So says Detroit Free Press columnist Michael Rosenberg, who reminds us that Tigers owner Mike Ilitch is an emotional guy:
Ilitch surely is furious now, and for good reason. He gave Dombrowski one of the biggest payroll advantages in baseball — the Tigers had the fifth-highest payroll in the league — and they could not even win a weak division.
Ilitch might stay mad and demand that Dombrowski cut payroll. But he also might calm down. And if it comes time to actually trade a prime player, especially a popular one, Ilitch’s emotions might swing in the other direction, and he might decide he can’t accept losing one of his stars.
I can’t help but think that all of these stories about the Tigers allegedly imminent fire sale are borne of one overheard temper tantrum by Ilitch. In light of the team’s ugly late season collapse, I’d have one too if I were him.
But like Rosenberg says, Ilitch is no idiot, and more to the point, he’s no cheapskate. He’s worth over a billion bucks. His wife Marian owns the closest thing to a license to print money for cryin’ out loud. They can cover the money guys like Curtis Granderson and Miguel Cabrera are owed, and they have shown time and time again with the Red Wings and more recently the Tigers that they’re willing to spend money on their sports teams.
Upshot: I’d be shocked if Curtis Granderson is traded this offseason.
Jon Morosi of MLB Network said yesterday that the Detroit Tigers and Chicago Cubs have been engaged in trade talks involving starting pitcher Justin Verlander and catcher Alex Avila. Morosi also noted that the Los Angeles Dodgers have shown interest in Verlander as well. Whether this is idyl chitchatting of serious dispute is unclear, of course. Everything is unclear in the leadup to the deadline.
The veteran right-hander is carrying a 4.50 with a 120/57 K/BB ratio over 124 innings. Verlander impressed last year, finishing second in AL Cy Young Award balloting, but he has fallen back to Earth in 2017. His velocity remains high, however, and it’s not hard to imagine him going on a solid run in a way that could help a contender. He is owed $56 million over the next two seasons, however, and has a $22 million option that could vest for 2020, so negotiations for him could be tough. If the Tigers want talent back, they’ll have to eat salary.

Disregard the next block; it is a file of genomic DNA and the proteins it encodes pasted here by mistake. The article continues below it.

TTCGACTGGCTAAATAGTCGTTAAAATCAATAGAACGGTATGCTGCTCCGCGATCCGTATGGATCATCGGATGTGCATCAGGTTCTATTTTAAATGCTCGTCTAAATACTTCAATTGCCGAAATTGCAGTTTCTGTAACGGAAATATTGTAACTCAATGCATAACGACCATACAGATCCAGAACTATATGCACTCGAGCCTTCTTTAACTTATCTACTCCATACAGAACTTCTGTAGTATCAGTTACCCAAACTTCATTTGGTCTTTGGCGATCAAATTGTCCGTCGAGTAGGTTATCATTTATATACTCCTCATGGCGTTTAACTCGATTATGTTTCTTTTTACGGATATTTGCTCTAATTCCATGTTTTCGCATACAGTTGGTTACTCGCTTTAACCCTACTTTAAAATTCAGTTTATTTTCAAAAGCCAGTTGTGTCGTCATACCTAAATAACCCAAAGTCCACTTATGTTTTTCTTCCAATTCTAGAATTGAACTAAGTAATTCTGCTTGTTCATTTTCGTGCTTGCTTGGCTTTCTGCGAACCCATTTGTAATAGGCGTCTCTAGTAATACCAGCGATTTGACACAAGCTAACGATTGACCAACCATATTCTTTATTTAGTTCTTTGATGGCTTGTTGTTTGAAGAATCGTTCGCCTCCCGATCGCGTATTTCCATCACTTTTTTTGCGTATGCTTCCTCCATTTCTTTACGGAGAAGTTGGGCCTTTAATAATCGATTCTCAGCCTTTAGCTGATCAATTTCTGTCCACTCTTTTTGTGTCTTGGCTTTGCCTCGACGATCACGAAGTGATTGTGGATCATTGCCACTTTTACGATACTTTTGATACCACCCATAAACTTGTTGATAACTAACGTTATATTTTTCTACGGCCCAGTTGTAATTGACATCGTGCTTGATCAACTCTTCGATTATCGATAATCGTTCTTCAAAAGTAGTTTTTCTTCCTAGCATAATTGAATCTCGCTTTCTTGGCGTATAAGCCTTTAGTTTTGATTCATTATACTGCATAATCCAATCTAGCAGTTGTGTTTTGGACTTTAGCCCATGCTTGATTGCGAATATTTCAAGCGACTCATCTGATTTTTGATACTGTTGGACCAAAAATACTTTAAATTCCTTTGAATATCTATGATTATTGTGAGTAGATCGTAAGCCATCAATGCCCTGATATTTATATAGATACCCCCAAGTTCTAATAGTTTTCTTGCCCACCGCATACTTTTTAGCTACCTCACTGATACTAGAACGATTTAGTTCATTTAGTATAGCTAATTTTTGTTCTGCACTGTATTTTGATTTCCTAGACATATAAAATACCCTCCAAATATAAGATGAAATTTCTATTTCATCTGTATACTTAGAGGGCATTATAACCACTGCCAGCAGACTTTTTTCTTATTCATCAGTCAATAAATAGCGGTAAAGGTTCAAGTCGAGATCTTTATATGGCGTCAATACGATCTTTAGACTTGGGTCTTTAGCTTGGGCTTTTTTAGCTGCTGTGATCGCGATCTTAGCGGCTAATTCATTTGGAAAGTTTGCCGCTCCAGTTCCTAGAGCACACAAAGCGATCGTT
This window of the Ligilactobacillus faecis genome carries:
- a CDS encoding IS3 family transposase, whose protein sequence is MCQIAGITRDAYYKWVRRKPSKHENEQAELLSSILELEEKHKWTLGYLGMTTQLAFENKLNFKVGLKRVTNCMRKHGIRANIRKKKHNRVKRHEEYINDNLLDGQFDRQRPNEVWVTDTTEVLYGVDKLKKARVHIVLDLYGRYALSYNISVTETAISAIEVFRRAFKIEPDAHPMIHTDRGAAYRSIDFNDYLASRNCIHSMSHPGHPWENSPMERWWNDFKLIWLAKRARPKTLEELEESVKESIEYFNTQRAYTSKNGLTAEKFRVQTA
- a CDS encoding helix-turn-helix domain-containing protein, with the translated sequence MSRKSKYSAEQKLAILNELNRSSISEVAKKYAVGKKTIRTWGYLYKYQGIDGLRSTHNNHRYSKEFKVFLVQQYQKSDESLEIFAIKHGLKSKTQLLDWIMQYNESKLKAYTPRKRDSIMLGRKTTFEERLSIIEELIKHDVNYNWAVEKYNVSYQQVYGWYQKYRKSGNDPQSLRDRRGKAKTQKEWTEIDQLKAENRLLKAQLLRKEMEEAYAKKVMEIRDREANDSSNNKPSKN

Verlander got an ovation from a Detroit crowd last night which seemed to sense that, yes, it’s possible he pitched his last game for the Tigers. Given that he has 10/5 rights, allowing him to veto any trade, that decision is ultimately up to him. It’s not hard to imagine him accepting a trade to a contender, however.
We wait see.
The Dodgers beat the Twins last night thanks to a Cody Bellinger three-run homer. But Bellinger was not the only Dodgers rookie who had a notable game. A far more unconventional one is worth mentioning as well.
That rookie is reliever Edward Paredes, who made his big league debut last night. What makes him unconventional: he’s 30. Turns 31 in September, actually. Paredes pitched professionally for 12 years before making it to The Show. Most of that time was in the affiliated minors in the Mariners, Indians, Angels and Dodgers organizations. He spent time in the independent Atlantic League in 2013-15 as well.
Paredes did not do anything heroic last night. It was more of a right place/right time kind of appearance, retiring the side in order with a fly out, line out and a ground out and remaining the pitcher of record while Bellinger hit that three-run homer. That’s enough for a W, though. A W that Paredes waited a lot longer for than most pitchers who notch one in the bigs.